Three years after adopting a new review process, the NWT Sports and Recreation Council appears no closer to learning what sort of bang it’s getting for millions spent on improving fitness in the territory.
The council is funded from territorial lottery proceeds and provides 90 per cent of the money spent by five partner organizations – Aboriginal Sport Circle, Sport North, Beaufort Delta Sahtu Recreation Association, Mackenzie Recreation Association and the NWT Parks and Recreation Association.
The council doled out $10.8 million to its partner organizations over the three years, though they also received money from sponsors and the Department of Municipal and Community Affairs.
The first report from the SRC’s monitoring, evaluation and accountability guide claims an 18.5 per cent increase in physical activity since 2011 from the $1.6 million spent on promoting fitness among residents over age 12.
But the claim that 56.7 per cent of the territory’s population is active relies entirely on self-reporting, a measure experts view with skepticism because subjects both over- and under-report results.
The report was unable to gauge the impact of its $217,000 investment to promote physical activity among recent immigrants, children under age six, people with obesity, heart disease, intellectual or physical disabilities.
Large investment, mixed results
A third priority, and at $5 million, the largest investment by territorial sports organizations, was aimed at development, recruitment, and recognition of coaches, leaders and other sport and recreation volunteers. It produced mixed results.
“Overall participation increased by 26 per cent,” the report stated. “However, results of training for coaches, volunteers, and staff is not yet being felt by stakeholders, who say the sector does not have a stable pool of volunteers, staff, or coaches.”
The best return came from $1.9 million spent boosting participation in organized sport and recreation opportunities at the regional and territorial level, which increased by 42 per cent.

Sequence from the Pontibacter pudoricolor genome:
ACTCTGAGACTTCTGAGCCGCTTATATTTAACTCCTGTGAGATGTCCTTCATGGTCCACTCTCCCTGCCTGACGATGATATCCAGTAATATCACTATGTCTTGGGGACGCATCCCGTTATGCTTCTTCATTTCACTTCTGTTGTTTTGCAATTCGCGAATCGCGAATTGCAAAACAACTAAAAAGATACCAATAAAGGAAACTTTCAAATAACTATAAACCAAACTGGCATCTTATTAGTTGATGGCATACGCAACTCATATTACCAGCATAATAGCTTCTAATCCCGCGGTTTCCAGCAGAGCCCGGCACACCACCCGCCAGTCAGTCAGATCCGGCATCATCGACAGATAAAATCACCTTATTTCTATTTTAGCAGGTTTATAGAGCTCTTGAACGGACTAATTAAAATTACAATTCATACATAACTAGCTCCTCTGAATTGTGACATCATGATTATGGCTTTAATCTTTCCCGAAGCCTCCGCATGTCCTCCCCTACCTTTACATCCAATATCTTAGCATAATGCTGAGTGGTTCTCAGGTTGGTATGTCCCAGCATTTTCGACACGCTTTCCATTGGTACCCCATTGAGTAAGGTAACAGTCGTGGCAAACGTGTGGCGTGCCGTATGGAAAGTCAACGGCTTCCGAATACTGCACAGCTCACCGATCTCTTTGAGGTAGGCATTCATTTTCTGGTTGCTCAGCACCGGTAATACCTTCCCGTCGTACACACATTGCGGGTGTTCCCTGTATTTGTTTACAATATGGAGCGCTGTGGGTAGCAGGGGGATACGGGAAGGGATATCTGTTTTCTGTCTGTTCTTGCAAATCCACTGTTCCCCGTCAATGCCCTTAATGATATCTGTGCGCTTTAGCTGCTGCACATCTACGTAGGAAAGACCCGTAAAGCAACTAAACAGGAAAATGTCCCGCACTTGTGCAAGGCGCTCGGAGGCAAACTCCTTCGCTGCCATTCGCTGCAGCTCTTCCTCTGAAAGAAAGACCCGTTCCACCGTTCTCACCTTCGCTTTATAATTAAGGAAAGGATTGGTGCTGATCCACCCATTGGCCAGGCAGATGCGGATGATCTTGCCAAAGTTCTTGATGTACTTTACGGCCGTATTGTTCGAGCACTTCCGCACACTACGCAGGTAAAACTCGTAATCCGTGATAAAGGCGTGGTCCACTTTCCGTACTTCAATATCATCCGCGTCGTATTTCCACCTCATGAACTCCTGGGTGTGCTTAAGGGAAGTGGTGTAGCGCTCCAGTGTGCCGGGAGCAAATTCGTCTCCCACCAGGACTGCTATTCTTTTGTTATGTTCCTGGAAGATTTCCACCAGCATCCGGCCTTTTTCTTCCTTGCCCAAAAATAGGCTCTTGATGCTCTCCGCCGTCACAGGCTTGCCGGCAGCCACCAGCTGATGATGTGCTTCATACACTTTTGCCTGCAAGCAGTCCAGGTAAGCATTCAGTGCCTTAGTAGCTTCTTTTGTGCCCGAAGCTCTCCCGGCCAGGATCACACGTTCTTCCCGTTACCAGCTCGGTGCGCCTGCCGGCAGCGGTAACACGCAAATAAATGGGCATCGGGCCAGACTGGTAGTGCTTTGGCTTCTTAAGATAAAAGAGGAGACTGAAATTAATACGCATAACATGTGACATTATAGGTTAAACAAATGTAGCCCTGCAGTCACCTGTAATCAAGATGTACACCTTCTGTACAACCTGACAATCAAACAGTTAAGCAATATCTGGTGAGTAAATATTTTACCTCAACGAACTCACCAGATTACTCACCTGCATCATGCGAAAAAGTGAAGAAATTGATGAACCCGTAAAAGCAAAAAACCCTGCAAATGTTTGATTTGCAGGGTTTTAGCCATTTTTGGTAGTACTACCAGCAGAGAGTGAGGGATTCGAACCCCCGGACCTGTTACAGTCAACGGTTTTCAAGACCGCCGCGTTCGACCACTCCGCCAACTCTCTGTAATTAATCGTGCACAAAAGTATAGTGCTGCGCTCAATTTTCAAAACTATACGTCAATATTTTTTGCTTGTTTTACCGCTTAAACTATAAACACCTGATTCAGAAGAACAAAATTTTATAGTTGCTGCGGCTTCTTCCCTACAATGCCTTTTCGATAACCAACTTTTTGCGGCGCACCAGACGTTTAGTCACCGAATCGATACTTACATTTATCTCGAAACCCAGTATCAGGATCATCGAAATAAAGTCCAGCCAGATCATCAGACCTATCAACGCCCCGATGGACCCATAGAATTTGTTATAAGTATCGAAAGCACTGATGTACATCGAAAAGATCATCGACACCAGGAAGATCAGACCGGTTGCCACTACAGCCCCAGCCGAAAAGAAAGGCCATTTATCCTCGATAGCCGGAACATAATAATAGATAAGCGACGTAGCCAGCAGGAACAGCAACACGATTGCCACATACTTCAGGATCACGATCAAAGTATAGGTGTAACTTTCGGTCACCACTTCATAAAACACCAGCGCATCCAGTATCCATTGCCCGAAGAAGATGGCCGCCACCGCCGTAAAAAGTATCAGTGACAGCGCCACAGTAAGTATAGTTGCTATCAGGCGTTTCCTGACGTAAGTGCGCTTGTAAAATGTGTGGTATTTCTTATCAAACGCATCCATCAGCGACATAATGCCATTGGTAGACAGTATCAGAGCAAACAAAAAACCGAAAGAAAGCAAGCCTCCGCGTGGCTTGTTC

But that figure was skewed by low numbers. Participation in winter sports at the provincial, territorial and western level increased from 12 in 2011 to 14 in 2013-14 and from 14 to 17 at the international level.
“These may not be the best measure of achievement, because the chosen outcome focuses heavily on territorial sports organization activity – yet a large portion of the funding is distributed by Sport North Federation through its granting program,” the report said. “Clearly, SRC should reassess what this priority is designed to achieve.”
Half of money used for grants
Half of the program money delivered to partner organizations goes out the door in grants, prompting the report’s authors to caution “care should be taken by the sector to ensure that there are not multiple levels of granting.”
Overall, SRC partners allocated 61 per cent of income to programs, 33 per cent to staff, four per cent to administration and two per cent to governance.
“Given the high sector expenditure on staffing (33%), it is clear that granting is a major program expense (and) also worth considering whether granting programs make the best use of the number, type, and expertise of sector staff.”
“Another important question is whether the administrative and governance expenses are an effective and efficient use of Lottery revenue. Efficiencies could potentially be found in merging administrative and governance expenses for similar functions, such as granting,” the report suggested.
The report was also cautious about the increase in physical activity, from 7,764 participants in 2011-2012 to 9,212 in 2013- 2014, noting that it is “part of a trend since 2008, and cannot be directly linked to SRC investment, but instead should be attributed to a broad range of factors.
Studies show “increases in self-reported levels of physical activity increased in all three territories between 2011 and 2012, not just in NWT. This further suggests that increases are due to multiple factors beyond SRC investment,” the report said.
“SRC and all NWT sport and recreation partners should recognize that their overall contribution to these results are limited, and part of the wider system of NWT health, education, sport, recreation and leisure stakeholders,” the report said.